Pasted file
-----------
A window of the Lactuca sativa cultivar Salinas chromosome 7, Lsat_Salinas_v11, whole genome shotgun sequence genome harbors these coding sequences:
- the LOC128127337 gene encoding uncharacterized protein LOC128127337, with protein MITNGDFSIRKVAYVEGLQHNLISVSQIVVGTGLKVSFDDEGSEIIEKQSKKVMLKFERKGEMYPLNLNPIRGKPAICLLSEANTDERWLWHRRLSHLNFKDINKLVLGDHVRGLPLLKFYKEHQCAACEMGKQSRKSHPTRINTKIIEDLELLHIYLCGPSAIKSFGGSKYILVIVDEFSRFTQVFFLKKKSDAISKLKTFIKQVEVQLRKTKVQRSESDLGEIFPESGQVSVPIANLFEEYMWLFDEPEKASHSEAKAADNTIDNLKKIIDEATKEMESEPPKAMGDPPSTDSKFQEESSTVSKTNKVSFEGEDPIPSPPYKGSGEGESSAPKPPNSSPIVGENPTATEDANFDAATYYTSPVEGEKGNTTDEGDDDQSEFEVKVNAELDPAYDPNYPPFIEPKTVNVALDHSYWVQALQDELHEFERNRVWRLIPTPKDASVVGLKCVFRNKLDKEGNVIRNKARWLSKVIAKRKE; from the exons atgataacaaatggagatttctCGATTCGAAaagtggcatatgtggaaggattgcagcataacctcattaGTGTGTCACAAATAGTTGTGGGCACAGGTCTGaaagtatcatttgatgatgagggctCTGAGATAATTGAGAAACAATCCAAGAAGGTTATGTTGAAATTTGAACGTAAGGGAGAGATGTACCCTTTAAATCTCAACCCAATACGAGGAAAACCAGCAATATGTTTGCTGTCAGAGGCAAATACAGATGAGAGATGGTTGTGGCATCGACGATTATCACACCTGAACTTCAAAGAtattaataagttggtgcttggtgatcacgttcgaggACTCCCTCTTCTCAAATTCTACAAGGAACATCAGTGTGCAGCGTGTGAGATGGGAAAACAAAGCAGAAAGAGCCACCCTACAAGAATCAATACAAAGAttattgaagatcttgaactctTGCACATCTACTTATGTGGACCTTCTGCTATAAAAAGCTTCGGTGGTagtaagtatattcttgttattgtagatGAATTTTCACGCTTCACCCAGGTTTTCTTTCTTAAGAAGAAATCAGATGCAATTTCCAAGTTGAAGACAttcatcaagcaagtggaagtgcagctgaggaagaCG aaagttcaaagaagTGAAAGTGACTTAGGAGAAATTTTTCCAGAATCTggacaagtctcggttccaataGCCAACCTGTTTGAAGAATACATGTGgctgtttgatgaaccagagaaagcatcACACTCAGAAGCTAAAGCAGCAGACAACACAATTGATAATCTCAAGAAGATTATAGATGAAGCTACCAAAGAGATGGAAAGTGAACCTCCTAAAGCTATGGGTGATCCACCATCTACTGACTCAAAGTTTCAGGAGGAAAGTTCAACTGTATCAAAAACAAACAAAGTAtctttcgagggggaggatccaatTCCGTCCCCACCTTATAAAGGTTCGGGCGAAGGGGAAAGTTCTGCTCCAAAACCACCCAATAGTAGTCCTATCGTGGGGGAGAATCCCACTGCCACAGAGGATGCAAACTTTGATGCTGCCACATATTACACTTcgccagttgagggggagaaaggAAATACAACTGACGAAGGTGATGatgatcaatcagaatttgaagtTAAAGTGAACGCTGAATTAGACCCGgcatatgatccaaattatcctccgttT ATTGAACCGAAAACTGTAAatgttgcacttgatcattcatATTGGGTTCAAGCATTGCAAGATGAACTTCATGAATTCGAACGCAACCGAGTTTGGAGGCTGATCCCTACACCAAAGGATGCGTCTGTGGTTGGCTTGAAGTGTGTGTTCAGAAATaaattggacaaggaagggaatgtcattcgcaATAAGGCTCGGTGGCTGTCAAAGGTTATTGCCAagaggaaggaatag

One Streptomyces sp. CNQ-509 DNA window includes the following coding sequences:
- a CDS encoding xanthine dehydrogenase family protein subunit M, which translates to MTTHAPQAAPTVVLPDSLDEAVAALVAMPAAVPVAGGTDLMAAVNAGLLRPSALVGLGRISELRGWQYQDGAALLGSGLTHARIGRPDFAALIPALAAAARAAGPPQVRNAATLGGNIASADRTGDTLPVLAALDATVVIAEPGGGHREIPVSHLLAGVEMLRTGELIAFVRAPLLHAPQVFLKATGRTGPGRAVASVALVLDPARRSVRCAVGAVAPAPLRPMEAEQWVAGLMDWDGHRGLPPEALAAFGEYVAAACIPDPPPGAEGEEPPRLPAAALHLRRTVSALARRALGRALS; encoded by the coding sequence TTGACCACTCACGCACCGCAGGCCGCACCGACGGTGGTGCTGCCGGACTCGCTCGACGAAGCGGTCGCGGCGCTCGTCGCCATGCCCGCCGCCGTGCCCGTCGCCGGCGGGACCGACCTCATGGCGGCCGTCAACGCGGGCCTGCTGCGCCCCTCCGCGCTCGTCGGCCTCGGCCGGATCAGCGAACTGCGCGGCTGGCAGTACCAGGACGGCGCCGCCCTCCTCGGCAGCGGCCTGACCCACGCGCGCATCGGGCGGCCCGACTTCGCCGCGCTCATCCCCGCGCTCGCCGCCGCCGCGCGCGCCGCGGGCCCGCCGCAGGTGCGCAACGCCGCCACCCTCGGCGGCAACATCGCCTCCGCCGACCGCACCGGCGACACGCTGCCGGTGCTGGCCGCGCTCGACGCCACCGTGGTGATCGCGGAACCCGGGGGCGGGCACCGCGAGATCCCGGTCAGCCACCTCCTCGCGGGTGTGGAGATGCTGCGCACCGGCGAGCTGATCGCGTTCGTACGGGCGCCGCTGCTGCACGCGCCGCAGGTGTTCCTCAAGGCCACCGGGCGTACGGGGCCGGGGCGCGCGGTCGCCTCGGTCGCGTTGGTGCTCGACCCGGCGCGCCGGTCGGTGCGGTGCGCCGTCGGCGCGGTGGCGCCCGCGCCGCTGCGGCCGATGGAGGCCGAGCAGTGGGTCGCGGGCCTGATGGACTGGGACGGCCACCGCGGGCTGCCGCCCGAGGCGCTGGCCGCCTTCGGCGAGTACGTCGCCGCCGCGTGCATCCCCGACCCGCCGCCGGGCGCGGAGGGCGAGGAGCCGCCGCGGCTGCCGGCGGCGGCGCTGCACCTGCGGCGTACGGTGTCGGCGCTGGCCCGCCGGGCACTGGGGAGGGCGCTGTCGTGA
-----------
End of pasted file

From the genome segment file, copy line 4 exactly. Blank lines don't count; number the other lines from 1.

- a CDS encoding xanthine dehydrogenase family protein subunit M, which translates to MTTHAPQAAPTVVLPDSLDEAVAALVAMPAAVPVAGGTDLMAAVNAGLLRPSALVGLGRISELRGWQYQDGAALLGSGLTHARIGRPDFAALIPALAAAARAAGPPQVRNAATLGGNIASADRTGDTLPVLAALDATVVIAEPGGGHREIPVSHLLAGVEMLRTGELIAFVRAPLLHAPQVFLKATGRTGPGRAVASVALVLDPARRSVRCAVGAVAPAPLRPMEAEQWVAGLMDWDGHRGLPPEALAAFGEYVAAACIPDPPPGAEGEEPPRLPAAALHLRRTVSALARRALGRALS; encoded by the coding sequence TTGACCACTCACGCACCGCAGGCCGCACCGACGGTGGTGCTGCCGGACTCGCTCGACGAAGCGGTCGCGGCGCTCGTCGCCATGCCCGCCGCCGTGCCCGTCGCCGGCGGGACCGACCTCATGGCGGCCGTCAACGCGGGCCTGCTGCGCCCCTCCGCGCTCGTCGGCCTCGGCCGGATCAGCGAACTGCGCGGCTGGCAGTACCAGGACGGCGCCGCCCTCCTCGGCAGCGGCCTGACCCACGCGCGCATCGGGCGGCCCGACTTCGCCGCGCTCATCCCCGCGCTCGCCGCCGCCGCGCGCGCCGCGGGCCCGCCGCAGGTGCGCAACGCCGCCACCCTCGGCGGCAACATCGCCTCCGCCGACCGCACCGGCGACACGCTGCCGGTGCTGGCCGCGCTCGACGCCACCGTGGTGATCGCGGAACCCGGGGGCGGGCACCGCGAGATCCCGGTCAGCCACCTCCTCGCGGGTGTGGAGATGCTGCGCACCGGCGAGCTGATCGCGTTCGTACGGGCGCCGCTGCTGCACGCGCCGCAGGTGTTCCTCAAGGCCACCGGGCGTACGGGGCCGGGGCGCGCGGTCGCCTCGGTCGCGTTGGTGCTCGACCCGGCGCGCCGGTCGGTGCGGTGCGCCGTCGGCGCGGTGGCGCCCGCGCCGCTGCGGCCGATGGAGGCCGAGCAGTGGGTCGCGGGCCTGATGGACTGGGACGGCCACCGCGGGCTGCCGCCCGAGGCGCTGGCCGCCTTCGGCGAGTACGTCGCCGCCGCGTGCATCCCCGACCCGCCGCCGGGCGCGGAGGGCGAGGAGCCGCCGCGGCTGCCGGCGGCGGCGCTGCACCTGCGGCGTACGGTGTCGGCGCTGGCCCGCCGGGCACTGGGGAGGGCGCTGTCGTGA